Oct 3, 2014

Role for the flagellum attachment zone in the resolution of cell membrane morphogenesis during Leishmania cell division

BioRxiv : the Preprint Server for Biology
Josephine T DaubJeremy C. Mottram

Abstract

The shape and form of the flagellated eukaryotic parasite Leishmania is sculpted to its ecological niches and needs to be transmitted to each generation with great fidelity. The shape of the Leishmania cell is defined by the sub-pellicular microtubule array and the positioning of the nucleus, kinetoplast and the flagellum within this array. The flagellum emerges from the anterior end of the cell body through an invagination of the cell body membrane called the flagellar pocket. Within the flagellar pocket the flagellum is laterally attached to the side of the flagellar pocket by a cytoskeletal structure called the flagellum attachment zone (FAZ). During the cell cycle single copy organelles duplicate with a new flagellum assembling alongside the old flagellum and these are then segregated between the two daughter cells by cytokinesis, which initiates at the anterior cell tip. Here, we have investigated the role of the FAZ in the morphogenetic resolution of the anterior cell tip during cell division. We have deleted the FAZ filament protein, FAZ2 and investigated its function using light and electron microscopy and infection studies. The loss of FAZ2 caused a disruption in membrane organisation at the anterior cell tip, resultin...Continue Reading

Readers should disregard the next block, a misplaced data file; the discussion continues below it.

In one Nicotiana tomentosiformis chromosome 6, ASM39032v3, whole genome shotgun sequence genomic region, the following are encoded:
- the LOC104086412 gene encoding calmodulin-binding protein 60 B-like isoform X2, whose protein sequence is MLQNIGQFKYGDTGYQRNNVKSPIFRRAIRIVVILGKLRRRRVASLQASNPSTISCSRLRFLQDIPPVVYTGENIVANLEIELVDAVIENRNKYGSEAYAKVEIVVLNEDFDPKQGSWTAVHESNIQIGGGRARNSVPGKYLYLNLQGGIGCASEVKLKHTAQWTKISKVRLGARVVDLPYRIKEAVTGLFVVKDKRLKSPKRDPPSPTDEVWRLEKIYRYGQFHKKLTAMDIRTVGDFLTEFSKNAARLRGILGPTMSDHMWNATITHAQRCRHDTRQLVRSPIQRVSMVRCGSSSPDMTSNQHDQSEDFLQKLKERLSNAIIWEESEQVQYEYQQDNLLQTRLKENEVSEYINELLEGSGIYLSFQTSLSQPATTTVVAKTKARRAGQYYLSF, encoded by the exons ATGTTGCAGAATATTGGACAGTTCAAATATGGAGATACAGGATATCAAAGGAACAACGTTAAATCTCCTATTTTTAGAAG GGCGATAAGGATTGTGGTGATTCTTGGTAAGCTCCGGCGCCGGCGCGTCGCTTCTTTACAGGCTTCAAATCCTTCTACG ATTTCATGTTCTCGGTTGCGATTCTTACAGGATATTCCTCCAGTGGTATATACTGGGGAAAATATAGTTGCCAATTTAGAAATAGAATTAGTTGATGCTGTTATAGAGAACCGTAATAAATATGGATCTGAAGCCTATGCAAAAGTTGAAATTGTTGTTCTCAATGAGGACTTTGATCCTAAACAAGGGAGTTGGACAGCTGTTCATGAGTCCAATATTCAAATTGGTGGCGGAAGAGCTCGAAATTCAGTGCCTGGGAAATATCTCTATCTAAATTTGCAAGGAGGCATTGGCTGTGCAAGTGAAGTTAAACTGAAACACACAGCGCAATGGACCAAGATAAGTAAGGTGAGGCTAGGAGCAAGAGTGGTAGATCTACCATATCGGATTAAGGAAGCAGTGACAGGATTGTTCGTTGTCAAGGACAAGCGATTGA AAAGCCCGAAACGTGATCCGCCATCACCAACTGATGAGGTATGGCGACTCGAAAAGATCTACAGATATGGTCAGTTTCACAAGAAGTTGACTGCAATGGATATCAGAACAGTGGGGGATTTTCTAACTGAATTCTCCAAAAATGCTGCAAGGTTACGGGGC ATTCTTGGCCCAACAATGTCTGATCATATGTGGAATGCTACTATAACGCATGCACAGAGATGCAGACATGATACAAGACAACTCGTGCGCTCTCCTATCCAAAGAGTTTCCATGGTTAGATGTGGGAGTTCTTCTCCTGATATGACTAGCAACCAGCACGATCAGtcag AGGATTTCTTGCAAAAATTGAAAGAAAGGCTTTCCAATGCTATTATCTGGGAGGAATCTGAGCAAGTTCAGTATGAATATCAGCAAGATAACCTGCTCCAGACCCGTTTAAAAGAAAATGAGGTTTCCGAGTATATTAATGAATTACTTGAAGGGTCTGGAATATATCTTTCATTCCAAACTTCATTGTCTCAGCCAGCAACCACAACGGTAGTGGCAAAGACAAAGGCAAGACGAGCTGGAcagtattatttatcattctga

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Mentioned in this Paper

Gene Polymorphism
Biochemical Pathway
Positioning Attribute
Patterns
Laboratory Procedures
2-Dimensional
Genome
Genes
Genomic Stability
Equilibrium

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